Republicans want tax cuts; the tax bill passed by the House last week would add $1.7 trillion to the already large federal budget deficits, crowding out defense spending. Democrats don’t like the tax cuts, but most of them want more domestic, not defense, spending. Although there are defense hawks on both sides of the aisle, neither caucus, at the end of the day, prioritizes defense spending over other ideological commitments.
And neither, for that matter, does the Trump administration. Note that the president — who has plenty of time to opine on the NFL, the “fake media,” Jimmy Kimmel, the mayor of San Juan, Hillary Clinton, Gold Star families, “Little Rocket Man,” “Al Frankenstein” and other favorite targets — has absolutely nothing to say about defense spending. It simply isn’t a priority for him, or for his aides. Even Mattis, who favors more defense spending, has not made it a single-minded priority in the way that Caspar Weinberger did in the 1980s.
Back in the Reagan administration, the president settled the debate between Weinberger and budget director David Stockman firmly in favor of the Pentagon. Today, the widespread sense is that budget director Mick Mulvaney calls the shots more than Mattis does. Mattis is a probably distracted simply preventing Trump from launching World War III, with little energy left over for budget fights. In any case, he is by nature and experience a warrior, not an accountant.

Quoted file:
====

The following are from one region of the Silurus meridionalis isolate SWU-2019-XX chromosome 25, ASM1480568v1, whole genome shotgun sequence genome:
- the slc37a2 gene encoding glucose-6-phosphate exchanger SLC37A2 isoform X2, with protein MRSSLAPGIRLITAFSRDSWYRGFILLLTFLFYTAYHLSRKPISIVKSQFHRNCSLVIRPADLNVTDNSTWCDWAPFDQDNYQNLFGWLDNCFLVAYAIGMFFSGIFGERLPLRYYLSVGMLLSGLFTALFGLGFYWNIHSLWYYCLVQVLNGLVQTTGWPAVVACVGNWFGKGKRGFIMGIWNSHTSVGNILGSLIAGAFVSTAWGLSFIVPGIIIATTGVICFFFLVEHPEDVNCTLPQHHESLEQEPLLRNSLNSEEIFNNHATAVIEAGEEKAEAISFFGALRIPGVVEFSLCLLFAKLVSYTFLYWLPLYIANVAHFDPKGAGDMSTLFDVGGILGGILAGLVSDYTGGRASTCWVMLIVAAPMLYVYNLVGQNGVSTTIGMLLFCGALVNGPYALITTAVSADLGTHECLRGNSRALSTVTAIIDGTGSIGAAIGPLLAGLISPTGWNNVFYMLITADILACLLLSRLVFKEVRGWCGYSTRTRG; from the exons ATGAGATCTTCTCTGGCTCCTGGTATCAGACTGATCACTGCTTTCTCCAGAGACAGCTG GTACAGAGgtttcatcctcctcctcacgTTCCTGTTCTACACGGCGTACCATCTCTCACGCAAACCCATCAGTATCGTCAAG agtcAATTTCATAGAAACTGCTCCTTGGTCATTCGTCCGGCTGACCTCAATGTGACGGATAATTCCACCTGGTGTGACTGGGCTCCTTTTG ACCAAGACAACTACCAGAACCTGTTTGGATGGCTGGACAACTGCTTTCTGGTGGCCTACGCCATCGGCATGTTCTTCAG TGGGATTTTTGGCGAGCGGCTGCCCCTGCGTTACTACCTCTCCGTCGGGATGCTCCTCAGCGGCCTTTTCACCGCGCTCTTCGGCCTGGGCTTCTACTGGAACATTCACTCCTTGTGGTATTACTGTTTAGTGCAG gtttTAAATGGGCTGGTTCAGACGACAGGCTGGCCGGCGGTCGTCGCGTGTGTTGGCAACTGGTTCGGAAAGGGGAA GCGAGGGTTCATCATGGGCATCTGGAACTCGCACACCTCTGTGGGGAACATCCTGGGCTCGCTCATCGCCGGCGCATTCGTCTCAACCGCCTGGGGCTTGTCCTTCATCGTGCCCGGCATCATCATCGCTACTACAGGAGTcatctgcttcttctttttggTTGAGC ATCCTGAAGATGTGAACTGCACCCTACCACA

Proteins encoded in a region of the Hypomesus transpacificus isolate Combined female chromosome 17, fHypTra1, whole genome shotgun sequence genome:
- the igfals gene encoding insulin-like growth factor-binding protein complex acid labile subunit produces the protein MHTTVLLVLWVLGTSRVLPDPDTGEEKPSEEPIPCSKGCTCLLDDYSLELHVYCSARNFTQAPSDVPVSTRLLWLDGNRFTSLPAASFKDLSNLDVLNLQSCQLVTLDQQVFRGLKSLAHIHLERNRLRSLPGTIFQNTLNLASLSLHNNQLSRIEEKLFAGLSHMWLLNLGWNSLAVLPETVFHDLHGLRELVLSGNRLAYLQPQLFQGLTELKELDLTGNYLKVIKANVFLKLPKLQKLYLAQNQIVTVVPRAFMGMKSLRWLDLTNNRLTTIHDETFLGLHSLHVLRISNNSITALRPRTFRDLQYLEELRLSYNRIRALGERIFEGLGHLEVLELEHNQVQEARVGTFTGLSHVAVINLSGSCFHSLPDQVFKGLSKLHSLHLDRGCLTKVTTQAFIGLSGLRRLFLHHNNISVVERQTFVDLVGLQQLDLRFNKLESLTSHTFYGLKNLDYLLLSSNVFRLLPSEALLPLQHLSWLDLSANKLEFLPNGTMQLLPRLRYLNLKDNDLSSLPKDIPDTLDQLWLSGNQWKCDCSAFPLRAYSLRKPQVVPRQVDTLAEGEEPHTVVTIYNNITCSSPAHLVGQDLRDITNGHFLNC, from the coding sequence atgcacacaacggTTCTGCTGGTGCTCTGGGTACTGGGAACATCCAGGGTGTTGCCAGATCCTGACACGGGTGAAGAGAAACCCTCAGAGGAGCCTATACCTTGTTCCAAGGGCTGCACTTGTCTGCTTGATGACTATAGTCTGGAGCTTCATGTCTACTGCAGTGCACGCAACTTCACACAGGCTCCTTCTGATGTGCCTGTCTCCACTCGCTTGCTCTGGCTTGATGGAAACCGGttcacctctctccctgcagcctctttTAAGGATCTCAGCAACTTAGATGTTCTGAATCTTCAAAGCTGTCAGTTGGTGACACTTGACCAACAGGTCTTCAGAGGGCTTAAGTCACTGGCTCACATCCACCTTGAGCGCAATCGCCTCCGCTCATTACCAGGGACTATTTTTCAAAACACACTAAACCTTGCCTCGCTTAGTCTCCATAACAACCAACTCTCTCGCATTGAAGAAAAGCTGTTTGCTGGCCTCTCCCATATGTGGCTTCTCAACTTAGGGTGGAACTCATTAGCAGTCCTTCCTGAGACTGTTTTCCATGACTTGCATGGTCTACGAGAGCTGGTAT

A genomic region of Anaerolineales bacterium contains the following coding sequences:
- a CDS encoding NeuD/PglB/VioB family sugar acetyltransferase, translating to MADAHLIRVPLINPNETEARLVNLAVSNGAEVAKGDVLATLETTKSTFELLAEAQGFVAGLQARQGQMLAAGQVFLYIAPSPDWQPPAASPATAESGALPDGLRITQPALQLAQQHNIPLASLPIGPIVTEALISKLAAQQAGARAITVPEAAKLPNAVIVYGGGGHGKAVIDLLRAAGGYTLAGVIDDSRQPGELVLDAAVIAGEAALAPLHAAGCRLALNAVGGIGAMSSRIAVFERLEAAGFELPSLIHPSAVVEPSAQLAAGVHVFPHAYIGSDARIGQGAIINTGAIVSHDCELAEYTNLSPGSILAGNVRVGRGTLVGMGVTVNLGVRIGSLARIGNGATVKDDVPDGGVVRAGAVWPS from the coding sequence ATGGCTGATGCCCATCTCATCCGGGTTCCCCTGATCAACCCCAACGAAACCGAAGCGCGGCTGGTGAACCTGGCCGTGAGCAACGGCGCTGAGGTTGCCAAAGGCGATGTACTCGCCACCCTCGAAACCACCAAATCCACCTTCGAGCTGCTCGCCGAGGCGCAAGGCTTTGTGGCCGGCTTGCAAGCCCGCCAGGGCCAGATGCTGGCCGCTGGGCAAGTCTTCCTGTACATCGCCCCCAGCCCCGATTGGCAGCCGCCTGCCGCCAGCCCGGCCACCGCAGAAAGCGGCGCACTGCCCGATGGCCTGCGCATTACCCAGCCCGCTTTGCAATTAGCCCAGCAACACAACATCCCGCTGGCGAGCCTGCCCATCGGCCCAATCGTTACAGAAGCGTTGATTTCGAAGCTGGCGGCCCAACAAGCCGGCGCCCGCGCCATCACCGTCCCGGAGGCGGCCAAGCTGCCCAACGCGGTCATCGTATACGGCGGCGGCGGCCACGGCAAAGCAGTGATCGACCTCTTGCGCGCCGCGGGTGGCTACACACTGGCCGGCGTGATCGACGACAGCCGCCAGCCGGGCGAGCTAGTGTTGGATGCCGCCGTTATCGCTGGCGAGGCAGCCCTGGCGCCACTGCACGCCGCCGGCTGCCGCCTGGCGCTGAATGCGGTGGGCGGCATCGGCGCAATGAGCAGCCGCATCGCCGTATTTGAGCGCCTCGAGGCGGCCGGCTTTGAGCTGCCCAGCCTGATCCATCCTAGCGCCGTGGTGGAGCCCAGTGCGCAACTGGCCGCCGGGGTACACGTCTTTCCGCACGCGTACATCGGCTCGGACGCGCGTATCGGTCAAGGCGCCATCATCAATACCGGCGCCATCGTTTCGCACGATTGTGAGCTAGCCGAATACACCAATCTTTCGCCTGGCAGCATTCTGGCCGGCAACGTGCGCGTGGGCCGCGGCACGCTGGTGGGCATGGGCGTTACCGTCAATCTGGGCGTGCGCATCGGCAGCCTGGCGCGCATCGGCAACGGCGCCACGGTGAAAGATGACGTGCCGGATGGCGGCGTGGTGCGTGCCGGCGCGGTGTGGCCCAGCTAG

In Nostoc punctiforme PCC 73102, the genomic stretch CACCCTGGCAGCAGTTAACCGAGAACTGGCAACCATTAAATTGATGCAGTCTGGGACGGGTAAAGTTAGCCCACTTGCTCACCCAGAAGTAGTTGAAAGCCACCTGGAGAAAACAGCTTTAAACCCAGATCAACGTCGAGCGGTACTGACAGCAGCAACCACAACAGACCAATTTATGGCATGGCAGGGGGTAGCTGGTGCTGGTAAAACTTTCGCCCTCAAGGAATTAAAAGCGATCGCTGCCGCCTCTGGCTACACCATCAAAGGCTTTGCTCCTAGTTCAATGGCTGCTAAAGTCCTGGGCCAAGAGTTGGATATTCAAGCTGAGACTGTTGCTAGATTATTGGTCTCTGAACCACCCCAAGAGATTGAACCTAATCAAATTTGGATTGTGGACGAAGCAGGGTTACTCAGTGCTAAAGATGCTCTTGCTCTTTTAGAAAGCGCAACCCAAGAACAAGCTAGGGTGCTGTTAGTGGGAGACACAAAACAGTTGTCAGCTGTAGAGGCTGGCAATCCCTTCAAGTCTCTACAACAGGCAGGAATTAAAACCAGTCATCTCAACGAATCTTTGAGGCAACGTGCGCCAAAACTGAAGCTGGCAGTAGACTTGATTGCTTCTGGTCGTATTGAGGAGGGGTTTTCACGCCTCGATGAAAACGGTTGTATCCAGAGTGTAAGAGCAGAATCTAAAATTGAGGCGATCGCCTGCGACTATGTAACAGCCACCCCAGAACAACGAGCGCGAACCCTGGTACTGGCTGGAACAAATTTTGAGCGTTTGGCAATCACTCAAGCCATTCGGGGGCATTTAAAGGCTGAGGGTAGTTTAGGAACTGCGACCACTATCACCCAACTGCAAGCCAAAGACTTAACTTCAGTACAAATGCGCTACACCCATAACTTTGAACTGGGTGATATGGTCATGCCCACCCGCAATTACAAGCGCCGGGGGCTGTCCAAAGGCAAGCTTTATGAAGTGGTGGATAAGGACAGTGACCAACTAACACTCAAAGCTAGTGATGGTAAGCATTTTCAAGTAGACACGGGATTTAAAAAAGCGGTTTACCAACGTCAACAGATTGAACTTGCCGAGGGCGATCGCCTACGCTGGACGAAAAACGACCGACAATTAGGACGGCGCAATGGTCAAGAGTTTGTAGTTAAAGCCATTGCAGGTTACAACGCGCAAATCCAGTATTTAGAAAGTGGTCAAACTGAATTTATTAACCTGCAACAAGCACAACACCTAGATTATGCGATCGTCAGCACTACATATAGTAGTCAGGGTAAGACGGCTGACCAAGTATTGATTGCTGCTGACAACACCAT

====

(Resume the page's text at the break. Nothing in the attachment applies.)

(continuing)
The result of the bipartisan, bicameral lack of urgency is that the Pentagon is being funded with a three-month “continuing resolution” that was passed in early September and expires in early December. There is a real risk, in fact, that congressional leaders will fail to agree to a budget by then and will simply pass another continuing resolution, even though the military complains that this make it impossible to do long-term planning or budgeting. Rep. Adam Smith, D-Wash., the ranking member of the House Armed Services Committee, rightly called this “fricking stupid” and describes it as “borderline legislative malpractice.”
Yet, with presidential leadership on this issue (or any other) effectively AWOL, there is scant chance of fixing what ails defense. Sen. John McCain, R-Ariz., chairman of the Senate Armed Services Committee, said, “We are gambling with the lives of the best among us and we’re now seeing the cost — the tragic but foreseeable costs of an overworked, strained force with aging equipment and not enough of it.” The gamble is going to continue, with the losers being the men and women in uniform sworn to protect the United States.
Max Boot is the Jeane J. Kirkpatrick senior fellow for national security studies at the Council on Foreign Relations.